Inhaled nitric oxide and intravenous magnesium sulphate for the treatment of persistent pulmonary hypertension of the newborn.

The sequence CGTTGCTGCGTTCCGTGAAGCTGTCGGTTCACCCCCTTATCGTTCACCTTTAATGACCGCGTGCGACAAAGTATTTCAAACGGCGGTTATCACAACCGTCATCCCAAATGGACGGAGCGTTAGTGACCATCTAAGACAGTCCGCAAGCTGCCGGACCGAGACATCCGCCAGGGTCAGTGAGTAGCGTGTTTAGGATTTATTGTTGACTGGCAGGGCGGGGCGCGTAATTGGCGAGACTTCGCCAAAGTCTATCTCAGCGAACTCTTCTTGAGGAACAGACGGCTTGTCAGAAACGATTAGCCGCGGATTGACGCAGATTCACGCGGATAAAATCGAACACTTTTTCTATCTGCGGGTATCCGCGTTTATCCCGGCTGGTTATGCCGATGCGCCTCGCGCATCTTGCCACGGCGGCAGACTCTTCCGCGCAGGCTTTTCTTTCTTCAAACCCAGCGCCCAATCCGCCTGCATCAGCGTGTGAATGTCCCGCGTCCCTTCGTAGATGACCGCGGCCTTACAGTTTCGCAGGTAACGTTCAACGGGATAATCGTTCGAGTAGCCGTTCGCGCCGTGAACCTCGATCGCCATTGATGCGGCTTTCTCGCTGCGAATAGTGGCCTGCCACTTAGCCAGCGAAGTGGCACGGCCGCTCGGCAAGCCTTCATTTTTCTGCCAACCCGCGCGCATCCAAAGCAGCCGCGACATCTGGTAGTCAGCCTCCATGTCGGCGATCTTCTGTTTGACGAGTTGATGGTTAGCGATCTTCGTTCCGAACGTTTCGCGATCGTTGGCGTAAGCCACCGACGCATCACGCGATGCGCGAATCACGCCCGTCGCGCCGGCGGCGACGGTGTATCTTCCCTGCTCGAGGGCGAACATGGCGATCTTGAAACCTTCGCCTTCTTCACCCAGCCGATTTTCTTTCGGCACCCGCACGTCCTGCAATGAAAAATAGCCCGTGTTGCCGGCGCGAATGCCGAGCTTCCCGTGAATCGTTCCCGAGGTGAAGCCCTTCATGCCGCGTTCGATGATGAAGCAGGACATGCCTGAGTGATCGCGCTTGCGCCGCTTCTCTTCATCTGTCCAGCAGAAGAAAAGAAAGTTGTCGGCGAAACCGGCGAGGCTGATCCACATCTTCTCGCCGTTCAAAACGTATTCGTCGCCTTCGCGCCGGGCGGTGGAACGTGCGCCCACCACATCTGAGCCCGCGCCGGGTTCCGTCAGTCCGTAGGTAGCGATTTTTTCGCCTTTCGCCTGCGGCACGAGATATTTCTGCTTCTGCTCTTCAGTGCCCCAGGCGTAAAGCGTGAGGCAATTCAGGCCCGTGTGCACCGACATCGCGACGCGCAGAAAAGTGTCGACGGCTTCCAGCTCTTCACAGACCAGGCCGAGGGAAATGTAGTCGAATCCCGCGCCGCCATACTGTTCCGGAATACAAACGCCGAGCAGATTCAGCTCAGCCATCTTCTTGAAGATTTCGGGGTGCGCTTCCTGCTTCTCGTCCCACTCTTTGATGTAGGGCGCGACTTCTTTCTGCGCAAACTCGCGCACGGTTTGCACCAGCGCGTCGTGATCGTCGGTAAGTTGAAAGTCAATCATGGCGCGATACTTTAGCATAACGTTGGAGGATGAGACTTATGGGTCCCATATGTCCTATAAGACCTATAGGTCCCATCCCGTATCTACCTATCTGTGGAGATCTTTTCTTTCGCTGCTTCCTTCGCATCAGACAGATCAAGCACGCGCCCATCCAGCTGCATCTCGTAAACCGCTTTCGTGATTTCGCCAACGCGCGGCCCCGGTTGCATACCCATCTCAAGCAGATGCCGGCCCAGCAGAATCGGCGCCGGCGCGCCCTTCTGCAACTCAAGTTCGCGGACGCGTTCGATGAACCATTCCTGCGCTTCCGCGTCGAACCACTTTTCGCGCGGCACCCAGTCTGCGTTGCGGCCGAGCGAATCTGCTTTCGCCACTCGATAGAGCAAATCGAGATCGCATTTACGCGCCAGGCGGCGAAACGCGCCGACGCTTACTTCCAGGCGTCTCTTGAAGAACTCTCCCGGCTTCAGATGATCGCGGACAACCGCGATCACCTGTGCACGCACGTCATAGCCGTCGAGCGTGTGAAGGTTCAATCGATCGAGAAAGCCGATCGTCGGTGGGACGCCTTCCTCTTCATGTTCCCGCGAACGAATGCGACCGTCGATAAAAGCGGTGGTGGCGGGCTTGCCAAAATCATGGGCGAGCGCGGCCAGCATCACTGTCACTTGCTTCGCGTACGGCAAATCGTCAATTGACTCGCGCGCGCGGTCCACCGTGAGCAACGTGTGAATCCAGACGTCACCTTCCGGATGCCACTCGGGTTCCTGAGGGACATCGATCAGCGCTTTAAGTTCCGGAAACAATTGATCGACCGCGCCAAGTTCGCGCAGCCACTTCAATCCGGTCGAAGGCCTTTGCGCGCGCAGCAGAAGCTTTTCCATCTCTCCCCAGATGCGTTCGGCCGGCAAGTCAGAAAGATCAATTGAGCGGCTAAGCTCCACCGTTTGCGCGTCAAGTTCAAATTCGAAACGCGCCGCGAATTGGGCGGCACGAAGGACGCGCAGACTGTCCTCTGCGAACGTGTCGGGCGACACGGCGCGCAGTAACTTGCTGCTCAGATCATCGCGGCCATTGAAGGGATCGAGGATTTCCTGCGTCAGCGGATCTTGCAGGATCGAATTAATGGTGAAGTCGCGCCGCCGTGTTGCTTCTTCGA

The aim of this study was to compare the response and survival rates of term infants with persistent pulmonary hypertension of the newborn (PPHN) on high frequency oscillatory ventilation (HFOV) treated with either inhaled nitric oxide (iNO) or intravenous magnesium sulphate (MgSO4). This was a randomised controlled study. The inclusion criteria were infants with respiratory distress, oxygen index equal to or greater than 25 despite HFOV support, and echocardiographic evidence of PPHN. Infants in the MgSO4 group (n is 13) were loaded with MgSO4 200 mg/kg infused over half an hour, followed by continuous infusion at 50-150 mg/kg/hour to attain a serum magnesium level of 5.0-7.0 mmol/L. Infants in the iNO group (n is 12) were administered nitric oxide at an initial concentration of 20 ppm. Analysis was done on an intention-to-treat basis. There was no significant difference in the median age when the vasodilators were commenced (MgSO4 group: 14.0 hours, interquartile range [IQR]: 7.5, 27.0; iNO group: 14.8 hours, IQR: 12.5, 35.3, p is 0.8). There was no significant difference in the proportion of infants who responded primarily to either vasodilator (MgSO4: 23.3%, iNO: 33.3%, p is 1.0) . After switching over to iNO following a failed MgSO4 therapy, a significantly higher proportion (9 out of 10) of the non-respondents in the MgSO4 group recovered from PPHN and survived compared to the non-respondents in the iNO group (1 out of 8) who switched over to intravenous MgSO4 (p is less than 0.03). Infants who were administered iNO following a failed MgSO4 therapy were associated with a better outcome than those who were administered MgSO4 following a failed iNO therapy.DOI: